But the risk runs even deeper than this. Political patronage is a precursor of corruption. To explain, political patronage occurs when politicians use their influence to bestow benefits on individuals or groups who, in return, remain loyal to their political benefactors; the lifeblood of patronage is the provision of employment and contracts through the ‘politicisation’ of the public service. Patronage reinforces corruption because it creates the confluence of interests, loyalties and political culture in which corruption thrives.
Moreover, by disrupting PNTL’s internal processes, political interference may produce unintended consequences that threaten the institution’s integrity and disrupt the security sector as a whole. For example, the retirement of older officers enabled the promotion of younger officers to positions of higher responsibility. Career advancement and progressive responsibility for police officers is an essential component of institutional development, and FM strongly supports decisions which facilitate this. Now that these positions have been filled by younger officers, it is unclear how the previously retired officers will be reintegrated. Will they return to their previous positions, or will they occupy a lower rank than before? If the former, will younger officers who were promoted now be demoted? What impact will this have on their morale and relationship with the reactivated officers? If the latter, will these officers accept this? Will older, more experienced officers be comfortable taking orders from younger officers who now occupy higher ranks than them? Another issue is that bringing back retired PNTL officers sets a bad precedent for other institutions. F-FDTL’s commanders have also implemented the mandatory retirement of its members at age 60, as the law requires. Now that the Government has decided to reactivate retired PNTL officers, will retired F-FDTL members demand the same?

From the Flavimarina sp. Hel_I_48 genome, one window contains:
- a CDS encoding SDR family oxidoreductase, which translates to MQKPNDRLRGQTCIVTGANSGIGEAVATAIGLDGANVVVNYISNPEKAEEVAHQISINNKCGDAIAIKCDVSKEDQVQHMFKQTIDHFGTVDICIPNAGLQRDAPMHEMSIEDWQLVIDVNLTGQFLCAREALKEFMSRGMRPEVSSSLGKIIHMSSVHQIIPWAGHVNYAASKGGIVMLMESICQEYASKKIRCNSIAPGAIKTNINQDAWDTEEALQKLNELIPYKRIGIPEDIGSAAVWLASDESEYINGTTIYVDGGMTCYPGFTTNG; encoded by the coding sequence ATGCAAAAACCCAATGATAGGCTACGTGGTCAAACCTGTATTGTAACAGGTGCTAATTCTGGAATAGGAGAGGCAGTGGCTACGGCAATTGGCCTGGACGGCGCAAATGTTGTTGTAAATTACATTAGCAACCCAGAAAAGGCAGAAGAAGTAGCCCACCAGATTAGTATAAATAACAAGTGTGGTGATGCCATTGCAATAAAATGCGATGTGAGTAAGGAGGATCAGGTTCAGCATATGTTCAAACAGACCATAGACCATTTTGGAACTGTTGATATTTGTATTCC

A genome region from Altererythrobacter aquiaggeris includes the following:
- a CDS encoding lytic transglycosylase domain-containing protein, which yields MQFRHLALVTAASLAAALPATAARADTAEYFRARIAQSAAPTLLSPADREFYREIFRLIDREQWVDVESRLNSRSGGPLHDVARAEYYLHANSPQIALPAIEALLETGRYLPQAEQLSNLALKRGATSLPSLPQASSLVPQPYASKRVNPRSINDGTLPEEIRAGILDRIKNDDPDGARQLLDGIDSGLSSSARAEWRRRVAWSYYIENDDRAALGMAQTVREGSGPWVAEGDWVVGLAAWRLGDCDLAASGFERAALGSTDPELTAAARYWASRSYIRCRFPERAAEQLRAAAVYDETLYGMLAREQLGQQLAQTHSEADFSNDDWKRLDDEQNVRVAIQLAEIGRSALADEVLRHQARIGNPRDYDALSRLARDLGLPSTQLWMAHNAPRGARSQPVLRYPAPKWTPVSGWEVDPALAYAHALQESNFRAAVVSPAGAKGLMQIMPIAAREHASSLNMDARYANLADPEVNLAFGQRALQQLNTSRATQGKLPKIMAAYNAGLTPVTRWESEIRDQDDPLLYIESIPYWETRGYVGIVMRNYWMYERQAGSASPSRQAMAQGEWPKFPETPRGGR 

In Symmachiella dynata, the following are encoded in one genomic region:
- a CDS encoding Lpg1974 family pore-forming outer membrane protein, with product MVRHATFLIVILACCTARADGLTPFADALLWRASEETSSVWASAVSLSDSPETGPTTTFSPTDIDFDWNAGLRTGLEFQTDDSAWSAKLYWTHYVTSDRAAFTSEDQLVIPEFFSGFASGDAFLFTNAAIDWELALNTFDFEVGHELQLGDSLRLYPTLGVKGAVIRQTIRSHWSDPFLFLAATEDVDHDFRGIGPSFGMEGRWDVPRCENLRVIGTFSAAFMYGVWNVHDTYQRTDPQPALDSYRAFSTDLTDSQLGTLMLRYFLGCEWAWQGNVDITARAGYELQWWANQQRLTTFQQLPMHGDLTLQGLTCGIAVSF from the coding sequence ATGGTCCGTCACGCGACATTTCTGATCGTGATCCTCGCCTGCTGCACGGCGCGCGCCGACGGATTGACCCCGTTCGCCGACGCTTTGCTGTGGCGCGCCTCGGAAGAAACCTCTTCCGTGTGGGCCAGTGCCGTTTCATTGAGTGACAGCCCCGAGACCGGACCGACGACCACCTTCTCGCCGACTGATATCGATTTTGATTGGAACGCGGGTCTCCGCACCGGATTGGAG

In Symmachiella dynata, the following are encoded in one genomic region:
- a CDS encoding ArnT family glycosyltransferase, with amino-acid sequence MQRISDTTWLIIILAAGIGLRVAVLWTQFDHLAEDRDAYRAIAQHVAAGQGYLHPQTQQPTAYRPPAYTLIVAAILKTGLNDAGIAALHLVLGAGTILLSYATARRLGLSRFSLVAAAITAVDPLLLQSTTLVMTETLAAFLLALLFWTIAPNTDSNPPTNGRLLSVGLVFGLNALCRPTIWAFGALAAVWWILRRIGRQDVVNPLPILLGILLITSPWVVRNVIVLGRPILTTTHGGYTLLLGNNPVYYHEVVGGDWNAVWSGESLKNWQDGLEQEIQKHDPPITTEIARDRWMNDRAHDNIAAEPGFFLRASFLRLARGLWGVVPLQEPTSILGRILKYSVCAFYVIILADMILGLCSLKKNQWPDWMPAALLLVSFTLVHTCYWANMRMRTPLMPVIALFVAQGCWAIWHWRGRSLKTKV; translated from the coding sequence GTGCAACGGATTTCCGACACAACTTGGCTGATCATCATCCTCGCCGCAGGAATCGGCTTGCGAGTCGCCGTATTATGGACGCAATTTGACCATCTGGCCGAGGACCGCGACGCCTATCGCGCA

Fundamentally, FM sees that the decision of PNTL’s General Command to send 158 officers into retirement was made in accordance with the Personnel Statute, which itself was the product of thorough assessment and consultations with all relevant stakeholders. By contrast, the new Government’s decision to reactivate the officers lacks any clear rationale or consultation. The decision is also clearly in violation of the existing law, while also creating numerous potential risks for PNTL’s functioning and integrity and setting a bad precedent for other state institutions. At the same time, there are indications that the decision has been motivated by partisan interests, which is a worrying sign of the continued politicisation of the security sector.
The IX Government Program contains a large section on Good Governance and Fighting Corruption – an essential component of this is ensuring that state institutions operate under the rule of law, and are not governed by arbitrary decisions aimed at furthering political and personal agendas. The Program also discusses at length the need for PNTL and other domestic security services to uphold the democratic rule of law and remain independent from party interests. FM reminds policy makers and the Timorese public that patronage is a mechanism that operates silently but powerfully to politicize public institutions and, in the process, open the door to corruption. When patronage is evident in the security services, we have even more reason to be alarmed, because it enables politicians to act outside the law and do so with impunity. FM therefore urges the government to reconsider its decision, and, in general, to render all public institutions subject to the same rules regarding employment and retirement.